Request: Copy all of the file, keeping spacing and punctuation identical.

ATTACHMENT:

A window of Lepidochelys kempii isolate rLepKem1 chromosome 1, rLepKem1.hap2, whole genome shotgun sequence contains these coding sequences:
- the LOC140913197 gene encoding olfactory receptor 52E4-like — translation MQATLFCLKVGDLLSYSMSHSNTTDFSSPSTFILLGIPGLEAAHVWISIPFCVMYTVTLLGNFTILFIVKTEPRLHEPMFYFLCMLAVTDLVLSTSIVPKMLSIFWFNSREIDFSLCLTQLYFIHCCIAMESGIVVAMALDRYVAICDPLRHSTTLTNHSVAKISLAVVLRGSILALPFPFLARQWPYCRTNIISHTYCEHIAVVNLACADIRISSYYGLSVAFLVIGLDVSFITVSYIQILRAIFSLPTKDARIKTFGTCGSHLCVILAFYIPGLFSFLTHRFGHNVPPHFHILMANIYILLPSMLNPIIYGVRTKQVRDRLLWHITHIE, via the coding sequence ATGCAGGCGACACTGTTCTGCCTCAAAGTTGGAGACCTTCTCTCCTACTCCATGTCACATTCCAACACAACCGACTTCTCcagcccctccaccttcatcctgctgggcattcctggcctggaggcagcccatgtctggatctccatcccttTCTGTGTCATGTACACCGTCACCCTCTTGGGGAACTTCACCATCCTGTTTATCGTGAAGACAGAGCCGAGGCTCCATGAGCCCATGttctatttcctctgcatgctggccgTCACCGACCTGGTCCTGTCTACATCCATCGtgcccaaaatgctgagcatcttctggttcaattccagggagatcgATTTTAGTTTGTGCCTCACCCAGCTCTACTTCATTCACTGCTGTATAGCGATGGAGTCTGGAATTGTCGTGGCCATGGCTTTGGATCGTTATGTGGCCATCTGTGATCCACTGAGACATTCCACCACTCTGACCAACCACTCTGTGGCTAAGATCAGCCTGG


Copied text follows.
A window of Lepidochelys kempii isolate rLepKem1 chromosome 1, rLepKem1.hap2, whole genome shotgun sequence contains these coding sequences:
- the LOC140913197 gene encoding olfactory receptor 52E4-like — translation MQATLFCLKVGDLLSYSMSHSNTTDFSSPSTFILLGIPGLEAAHVWISIPFCVMYTVTLLGNFTILFIVKTEPRLHEPMFYFLCMLAVTDLVLSTSIVPKMLSIFWFNSREIDFSLCLTQLYFIHCCIAMESGIVVAMALDRYVAICDPLRHSTTLTNHSVAKISLAVVLRGSILALPFPFLARQWPYCRTNIISHTYCEHIAVVNLACADIRISSYYGLSVAFLVIGLDVSFITVSYIQILRAIFSLPTKDARIKTFGTCGSHLCVILAFYIPGLFSFLTHRFGHNVPPHFHILMANIYILLPSMLNPIIYGVRTKQVRDRLLWHITHIE, via the coding sequence ATGCAGGCGACACTGTTCTGCCTCAAAGTTGGAGACCTTCTCTCCTACTCCATGTCACATTCCAACACAACCGACTTCTCcagcccctccaccttcatcctgctgggcattcctggcctggaggcagcccatgtctggatctccatcccttTCTGTGTCATGTACACCGTCACCCTCTTGGGGAACTTCACCATCCTGTTTATCGTGAAGACAGAGCCGAGGCTCCATGAGCCCATGttctatttcctctgcatgctggccgTCACCGACCTGGTCCTGTCTACATCCATCGtgcccaaaatgctgagcatcttctggttcaattccagggagatcgATTTTAGTTTGTGCCTCACCCAGCTCTACTTCATTCACTGCTGTATAGCGATGGAGTCTGGAATTGTCGTGGCCATGGCTTTGGATCGTTATGTGGCCATCTGTGATCCACTGAGACATTCCACCACTCTGACCAACCACTCTGTGGCTAAGATCAGCCTGG